Training in chemical pathology

To work as a consultant in chemical pathology – also known as clinical biochemistry – you can begin your career as a medical doctor or as a clinical scientist. Medically-qualified doctors need to complete specialty training in chemical pathology, later specialising in metabolic medicine. Scientists need to complete Higher Specialty Specific Training (HSST) training in chemical pathology to become a consultant clinical scientist.

The medical route

What are the entry requirements?

To enter training to be a consultant chemical pathologist, you’ll need to:

  • qualify as a doctor
  • register with the General Medical Council (GMC)
  • complete the UK Foundation Training Programme or equivalent
  • complete two years Core Medical Training (CMT) or Acute Care Common Stem (ACCS) training
  • gain membership to the Royal College of Physicians.

How long will it take?

Training to be a consultant chemical pathologist takes five years if you’re training full-time – and if you’re specialising in metabolic medicine, you’ll need to stay on for an extra 6 months.

There might be opportunities to extend your training, by undertaking research or out-of-programme training. 

What will my training cover?

There are four stages of training for chemical pathology: A, B, C and D

In stages A and B you’ll be introduced to the basic principles of chemical pathology and gain practical experience, and will need to demonstrate that you can deal with some of the day-to-day issues in a hospital chemical pathology laboratory. You will also be gaining clinical experience of managing patients in the outpatient department.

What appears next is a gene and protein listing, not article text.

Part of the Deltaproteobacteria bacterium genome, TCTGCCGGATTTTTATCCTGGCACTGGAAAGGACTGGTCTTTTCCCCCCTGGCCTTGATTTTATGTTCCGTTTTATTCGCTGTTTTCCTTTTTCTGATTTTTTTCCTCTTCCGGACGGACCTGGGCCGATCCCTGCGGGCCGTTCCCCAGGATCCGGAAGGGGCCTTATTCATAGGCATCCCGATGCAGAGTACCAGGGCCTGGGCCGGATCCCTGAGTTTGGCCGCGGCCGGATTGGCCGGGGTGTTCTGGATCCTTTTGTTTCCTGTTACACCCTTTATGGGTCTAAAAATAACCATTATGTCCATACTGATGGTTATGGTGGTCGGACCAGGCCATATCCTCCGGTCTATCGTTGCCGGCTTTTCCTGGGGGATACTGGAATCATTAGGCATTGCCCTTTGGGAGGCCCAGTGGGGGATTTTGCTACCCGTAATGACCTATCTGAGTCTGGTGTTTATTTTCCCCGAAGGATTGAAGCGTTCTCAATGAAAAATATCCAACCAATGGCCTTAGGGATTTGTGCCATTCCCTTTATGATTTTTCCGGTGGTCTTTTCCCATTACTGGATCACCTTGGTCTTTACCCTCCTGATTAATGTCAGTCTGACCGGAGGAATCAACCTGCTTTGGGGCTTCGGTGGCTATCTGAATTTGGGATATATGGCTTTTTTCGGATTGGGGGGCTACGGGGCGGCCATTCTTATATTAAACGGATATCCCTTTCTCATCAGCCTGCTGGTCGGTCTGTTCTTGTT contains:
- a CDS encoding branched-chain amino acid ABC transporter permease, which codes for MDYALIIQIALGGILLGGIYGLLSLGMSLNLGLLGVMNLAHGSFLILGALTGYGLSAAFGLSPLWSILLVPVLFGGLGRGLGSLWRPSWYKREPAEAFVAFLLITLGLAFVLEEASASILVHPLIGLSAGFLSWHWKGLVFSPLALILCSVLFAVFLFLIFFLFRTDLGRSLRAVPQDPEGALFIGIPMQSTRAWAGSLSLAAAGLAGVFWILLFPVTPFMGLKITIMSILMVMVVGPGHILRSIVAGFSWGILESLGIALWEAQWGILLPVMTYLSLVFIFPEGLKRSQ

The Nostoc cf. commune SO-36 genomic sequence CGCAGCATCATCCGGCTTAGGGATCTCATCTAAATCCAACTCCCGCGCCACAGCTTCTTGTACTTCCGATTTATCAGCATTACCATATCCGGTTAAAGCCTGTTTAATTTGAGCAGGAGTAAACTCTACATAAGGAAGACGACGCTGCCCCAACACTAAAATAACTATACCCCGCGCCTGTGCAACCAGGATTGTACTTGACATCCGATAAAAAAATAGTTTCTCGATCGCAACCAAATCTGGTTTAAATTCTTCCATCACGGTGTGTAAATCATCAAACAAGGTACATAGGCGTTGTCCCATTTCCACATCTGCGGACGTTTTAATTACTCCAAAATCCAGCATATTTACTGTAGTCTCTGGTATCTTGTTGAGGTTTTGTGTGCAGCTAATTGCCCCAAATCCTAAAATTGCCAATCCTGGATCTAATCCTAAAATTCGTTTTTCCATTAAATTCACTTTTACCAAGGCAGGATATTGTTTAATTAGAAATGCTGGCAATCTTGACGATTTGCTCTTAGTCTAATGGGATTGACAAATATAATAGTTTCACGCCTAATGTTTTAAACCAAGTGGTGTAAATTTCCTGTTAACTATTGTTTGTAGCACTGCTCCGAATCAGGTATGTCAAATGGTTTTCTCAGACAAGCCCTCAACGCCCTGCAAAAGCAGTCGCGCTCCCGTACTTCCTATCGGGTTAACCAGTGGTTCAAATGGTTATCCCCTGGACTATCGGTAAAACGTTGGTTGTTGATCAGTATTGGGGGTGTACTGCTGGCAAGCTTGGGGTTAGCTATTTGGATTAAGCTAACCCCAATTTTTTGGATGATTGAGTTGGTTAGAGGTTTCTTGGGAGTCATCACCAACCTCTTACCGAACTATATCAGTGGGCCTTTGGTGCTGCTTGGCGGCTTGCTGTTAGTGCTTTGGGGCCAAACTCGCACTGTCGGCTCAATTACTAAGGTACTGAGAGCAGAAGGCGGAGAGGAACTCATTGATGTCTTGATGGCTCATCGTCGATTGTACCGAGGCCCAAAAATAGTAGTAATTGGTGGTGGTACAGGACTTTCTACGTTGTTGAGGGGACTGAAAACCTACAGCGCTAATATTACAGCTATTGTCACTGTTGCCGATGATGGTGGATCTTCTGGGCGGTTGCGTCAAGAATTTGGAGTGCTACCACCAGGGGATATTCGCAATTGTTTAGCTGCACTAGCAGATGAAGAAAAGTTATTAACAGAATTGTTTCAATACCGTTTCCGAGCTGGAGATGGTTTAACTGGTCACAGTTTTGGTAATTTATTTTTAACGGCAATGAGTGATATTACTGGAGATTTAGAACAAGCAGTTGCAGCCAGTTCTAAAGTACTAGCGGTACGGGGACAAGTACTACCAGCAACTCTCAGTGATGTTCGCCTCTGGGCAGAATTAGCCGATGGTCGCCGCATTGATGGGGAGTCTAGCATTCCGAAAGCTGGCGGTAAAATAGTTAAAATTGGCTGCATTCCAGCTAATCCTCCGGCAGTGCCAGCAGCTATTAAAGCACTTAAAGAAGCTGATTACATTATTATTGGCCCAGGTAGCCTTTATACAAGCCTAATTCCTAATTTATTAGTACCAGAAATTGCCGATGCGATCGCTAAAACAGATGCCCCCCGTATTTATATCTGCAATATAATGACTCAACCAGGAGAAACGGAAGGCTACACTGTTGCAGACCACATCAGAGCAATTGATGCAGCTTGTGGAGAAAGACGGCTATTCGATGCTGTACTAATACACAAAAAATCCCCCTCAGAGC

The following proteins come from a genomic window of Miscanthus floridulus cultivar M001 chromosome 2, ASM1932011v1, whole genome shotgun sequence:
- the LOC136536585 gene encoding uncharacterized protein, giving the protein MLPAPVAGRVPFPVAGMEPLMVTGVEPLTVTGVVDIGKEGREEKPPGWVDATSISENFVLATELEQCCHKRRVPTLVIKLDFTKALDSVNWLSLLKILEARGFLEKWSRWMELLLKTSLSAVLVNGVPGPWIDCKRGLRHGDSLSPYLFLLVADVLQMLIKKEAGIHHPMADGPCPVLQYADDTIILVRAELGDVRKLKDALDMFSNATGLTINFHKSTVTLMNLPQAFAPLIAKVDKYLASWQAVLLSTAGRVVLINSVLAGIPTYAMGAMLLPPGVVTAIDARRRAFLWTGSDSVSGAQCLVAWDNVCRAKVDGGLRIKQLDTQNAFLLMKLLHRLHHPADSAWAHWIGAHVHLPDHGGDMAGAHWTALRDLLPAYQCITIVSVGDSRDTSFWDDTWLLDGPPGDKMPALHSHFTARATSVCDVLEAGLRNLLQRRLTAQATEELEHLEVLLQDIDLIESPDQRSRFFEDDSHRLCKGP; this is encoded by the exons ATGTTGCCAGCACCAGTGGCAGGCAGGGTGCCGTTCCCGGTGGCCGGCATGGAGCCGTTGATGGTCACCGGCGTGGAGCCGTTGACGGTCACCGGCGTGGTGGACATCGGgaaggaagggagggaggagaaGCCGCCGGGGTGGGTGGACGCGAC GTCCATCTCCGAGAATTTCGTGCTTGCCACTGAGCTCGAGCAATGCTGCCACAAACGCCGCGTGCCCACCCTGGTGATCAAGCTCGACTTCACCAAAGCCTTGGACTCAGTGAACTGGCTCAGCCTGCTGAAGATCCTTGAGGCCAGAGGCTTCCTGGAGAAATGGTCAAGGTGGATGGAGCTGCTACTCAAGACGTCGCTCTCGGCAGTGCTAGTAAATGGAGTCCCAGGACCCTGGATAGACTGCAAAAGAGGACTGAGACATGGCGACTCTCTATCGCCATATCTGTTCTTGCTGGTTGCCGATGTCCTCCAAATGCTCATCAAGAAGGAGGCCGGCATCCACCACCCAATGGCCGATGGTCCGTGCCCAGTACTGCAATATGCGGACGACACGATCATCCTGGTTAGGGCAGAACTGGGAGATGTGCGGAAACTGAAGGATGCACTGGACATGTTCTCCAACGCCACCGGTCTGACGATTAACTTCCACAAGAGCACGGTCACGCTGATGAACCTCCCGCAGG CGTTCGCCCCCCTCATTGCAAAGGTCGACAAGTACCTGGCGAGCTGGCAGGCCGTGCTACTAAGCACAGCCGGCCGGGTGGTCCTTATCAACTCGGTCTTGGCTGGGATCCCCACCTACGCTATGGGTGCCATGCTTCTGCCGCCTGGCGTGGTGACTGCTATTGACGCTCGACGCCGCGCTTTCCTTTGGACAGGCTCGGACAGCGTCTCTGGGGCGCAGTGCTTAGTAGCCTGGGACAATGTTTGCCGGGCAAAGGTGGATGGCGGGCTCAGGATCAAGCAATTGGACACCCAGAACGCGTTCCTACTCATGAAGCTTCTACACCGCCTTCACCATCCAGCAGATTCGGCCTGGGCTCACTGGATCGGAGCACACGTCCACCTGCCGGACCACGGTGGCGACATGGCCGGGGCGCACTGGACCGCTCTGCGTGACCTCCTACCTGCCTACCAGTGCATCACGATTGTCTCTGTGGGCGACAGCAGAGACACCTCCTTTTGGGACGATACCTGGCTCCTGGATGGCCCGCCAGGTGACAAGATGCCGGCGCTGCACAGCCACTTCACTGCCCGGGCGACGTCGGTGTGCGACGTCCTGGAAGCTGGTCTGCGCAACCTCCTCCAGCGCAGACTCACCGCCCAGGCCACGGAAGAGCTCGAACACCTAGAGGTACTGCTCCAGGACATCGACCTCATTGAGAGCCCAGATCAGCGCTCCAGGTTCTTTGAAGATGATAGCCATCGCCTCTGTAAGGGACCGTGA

At Stage C, the curriculum focuses more on your ability to practice chemical pathology at consultant level. You’ll undertake service development projects and audits as well as building your clinical experience. By the end of Stage C you will have completed Royal College of Pathologist exams and be able to manage patients in the following areas: lipids, diabetes, metabolic bone disease, nutrition, inborn-errors of metabolism, thyroid disease and renal stones.

In Stage D, you’ll work even more independently. You’ll be given the opportunity to lead projects and be able to provide clinical leadership for a chemical pathology laboratory. You’ll be capable of managing patients with minimal supervision and will spend time focusing on the areas that interest you most during this final year.

Find out more about specialty training in chemical pathology.

What exams will I need to take?

To complete your training, you’ll be required to pass the following.

  • Chemical Pathology Stage A examination – this will test your competency and aptitude for further training in the specialty and is normally taken in the first year of training.
  • FRCPath Part 1 in Clinical Biochemistry – this aims to determine whether you have successfully acquired a core body of knowledge that will underpin your ability to practise in clinical biochemistry.
  • FRCPath Part 2 in Clinical Biochemistry – this is designed to test your practical skills and understanding, and show that you can apply your expertise appropriately and safely.

For further information about the format of exams, visit our exams pages.

The science route

To train to be a consultant clinical scientist specialising in chemical pathology, you’ll first need to become a qualified clinical scientist. You can then enter Higher Specialty Specific Training (HSST) in chemical pathology.